Fraud Squad grills Lieberman concerning campaign fund allegations

Lieberman was questioned under caution for eight hours by National Fraud Squad.

By REBECCA ANNA STOIL
April 22, 2007 23:03
1 minute read.
avigdor lieberman 88

avigdor lieberman 88. (photo credit: )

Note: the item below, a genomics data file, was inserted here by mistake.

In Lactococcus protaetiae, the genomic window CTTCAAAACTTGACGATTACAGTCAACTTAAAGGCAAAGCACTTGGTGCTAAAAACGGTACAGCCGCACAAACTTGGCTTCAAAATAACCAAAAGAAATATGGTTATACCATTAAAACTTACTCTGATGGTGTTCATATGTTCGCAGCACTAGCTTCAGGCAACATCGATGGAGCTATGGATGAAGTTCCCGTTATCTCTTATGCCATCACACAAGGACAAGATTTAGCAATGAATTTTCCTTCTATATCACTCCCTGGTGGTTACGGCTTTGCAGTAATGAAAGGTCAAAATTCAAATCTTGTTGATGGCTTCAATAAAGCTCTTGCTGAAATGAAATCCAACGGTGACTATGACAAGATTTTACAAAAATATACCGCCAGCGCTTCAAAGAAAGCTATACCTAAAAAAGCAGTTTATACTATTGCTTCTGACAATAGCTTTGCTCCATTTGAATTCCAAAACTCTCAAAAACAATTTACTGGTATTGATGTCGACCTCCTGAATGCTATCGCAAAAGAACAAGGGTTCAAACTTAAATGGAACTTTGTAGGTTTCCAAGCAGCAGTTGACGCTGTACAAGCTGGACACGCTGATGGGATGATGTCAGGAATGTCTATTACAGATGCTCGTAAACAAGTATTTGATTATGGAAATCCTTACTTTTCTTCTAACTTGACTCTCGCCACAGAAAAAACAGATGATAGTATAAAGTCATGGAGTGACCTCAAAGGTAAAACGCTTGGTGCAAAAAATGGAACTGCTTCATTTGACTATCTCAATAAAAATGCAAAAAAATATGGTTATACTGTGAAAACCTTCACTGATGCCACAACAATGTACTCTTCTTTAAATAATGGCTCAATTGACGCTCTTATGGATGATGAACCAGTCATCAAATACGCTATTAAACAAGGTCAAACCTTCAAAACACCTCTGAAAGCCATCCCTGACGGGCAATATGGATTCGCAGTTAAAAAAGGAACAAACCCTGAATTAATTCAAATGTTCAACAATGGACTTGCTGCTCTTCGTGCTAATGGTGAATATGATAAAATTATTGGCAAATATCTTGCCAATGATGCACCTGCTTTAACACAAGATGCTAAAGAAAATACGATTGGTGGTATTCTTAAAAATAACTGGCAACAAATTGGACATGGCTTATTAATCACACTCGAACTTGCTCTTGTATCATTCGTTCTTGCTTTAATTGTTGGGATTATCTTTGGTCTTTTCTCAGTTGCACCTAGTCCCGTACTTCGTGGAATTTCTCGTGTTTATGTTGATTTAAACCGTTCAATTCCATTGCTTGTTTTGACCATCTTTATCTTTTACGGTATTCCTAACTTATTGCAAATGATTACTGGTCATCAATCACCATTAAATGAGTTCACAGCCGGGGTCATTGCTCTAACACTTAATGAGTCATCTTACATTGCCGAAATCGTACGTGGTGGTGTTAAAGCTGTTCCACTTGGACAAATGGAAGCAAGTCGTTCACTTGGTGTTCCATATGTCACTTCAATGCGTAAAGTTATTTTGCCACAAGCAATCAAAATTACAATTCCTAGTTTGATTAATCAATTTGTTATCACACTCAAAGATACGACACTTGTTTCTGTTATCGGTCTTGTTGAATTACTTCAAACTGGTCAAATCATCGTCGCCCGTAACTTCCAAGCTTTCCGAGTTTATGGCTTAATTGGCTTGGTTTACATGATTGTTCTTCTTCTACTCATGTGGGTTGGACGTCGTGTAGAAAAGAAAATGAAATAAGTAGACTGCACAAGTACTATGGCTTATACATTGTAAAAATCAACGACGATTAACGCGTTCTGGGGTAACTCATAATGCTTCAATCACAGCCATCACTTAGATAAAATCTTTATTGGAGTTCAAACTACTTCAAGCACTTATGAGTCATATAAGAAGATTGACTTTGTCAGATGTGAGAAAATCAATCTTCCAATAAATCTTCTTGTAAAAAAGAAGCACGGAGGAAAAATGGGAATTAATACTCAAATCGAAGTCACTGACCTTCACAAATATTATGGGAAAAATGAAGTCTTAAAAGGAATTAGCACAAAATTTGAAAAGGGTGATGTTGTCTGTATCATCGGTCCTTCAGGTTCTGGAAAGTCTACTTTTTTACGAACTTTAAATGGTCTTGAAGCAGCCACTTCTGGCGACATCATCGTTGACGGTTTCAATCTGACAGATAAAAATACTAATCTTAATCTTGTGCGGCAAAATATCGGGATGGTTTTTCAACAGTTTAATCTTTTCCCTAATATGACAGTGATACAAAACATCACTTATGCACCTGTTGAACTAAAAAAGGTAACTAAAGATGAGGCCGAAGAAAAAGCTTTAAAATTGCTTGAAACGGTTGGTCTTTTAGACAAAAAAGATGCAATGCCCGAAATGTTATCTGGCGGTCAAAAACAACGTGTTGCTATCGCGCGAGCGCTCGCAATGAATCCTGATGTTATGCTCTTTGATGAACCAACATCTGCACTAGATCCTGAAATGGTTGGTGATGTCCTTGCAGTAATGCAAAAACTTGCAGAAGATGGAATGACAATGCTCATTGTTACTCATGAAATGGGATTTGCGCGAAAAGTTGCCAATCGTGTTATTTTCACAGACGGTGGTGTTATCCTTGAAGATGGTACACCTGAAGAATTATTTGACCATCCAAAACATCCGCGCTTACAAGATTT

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Minister of Strategic Affairs Avigdor Lieberman joined a dubious list of political heavyweights Sunday who have recently been questioned by white-collar crime squads under suspicion of finance-related crimes. Lieberman was questioned under caution Sunday morning by National Fraud Squad detectives at the elite unit's Bat Yam offices. During the eight-hour-long interrogation, detectives probed the minister concerning funds allegedly channeled into an overseas account, which detectives believe went to fund his most recent election campaign. Lieberman, however, was not alone. A line of prominent businessmen were also questioned by the investigators, and some of them had their property searched for documents pertaining to the investigation. Almost six months ago, police chief Insp.-Gen. Moshe Karadi announced that the police would present the findings of their investigation into Lieberman to the Attorney-General's Office together with a recommendation that the case against the Yisrael Beiteinu head be closed. But upon reviewing evidence against Lieberman, Attorney-General Menahem Mazuz decided to permit detectives to question the serving minister. There are similarities between this investigation - concerning funding for the most recent Knesset election - and the older investigation that was closed. Once again, police believe that Austrian businessman Martin Schlaff may be involved in the case. Schlaff - and others - are suspected of having deposited money illegally to the Yisrael Beiteinu head's secret Cypriot bank account. Prior to November, Lieberman was being investigated for alleged illegal connections overseas and for irregularities in funding during the 1999 election. Police sources said that they had examined Lieberman's relations with Schlaff. Schlaff, along with the Palestinian Authority, Casinos Austria, and the Austrian bank BAWAG, is a partial owner of the now-defunct Oasis Casino in Jericho, and was also a central figure in corruption investigations against then-Prime Minister Ariel Sharon and his sons.

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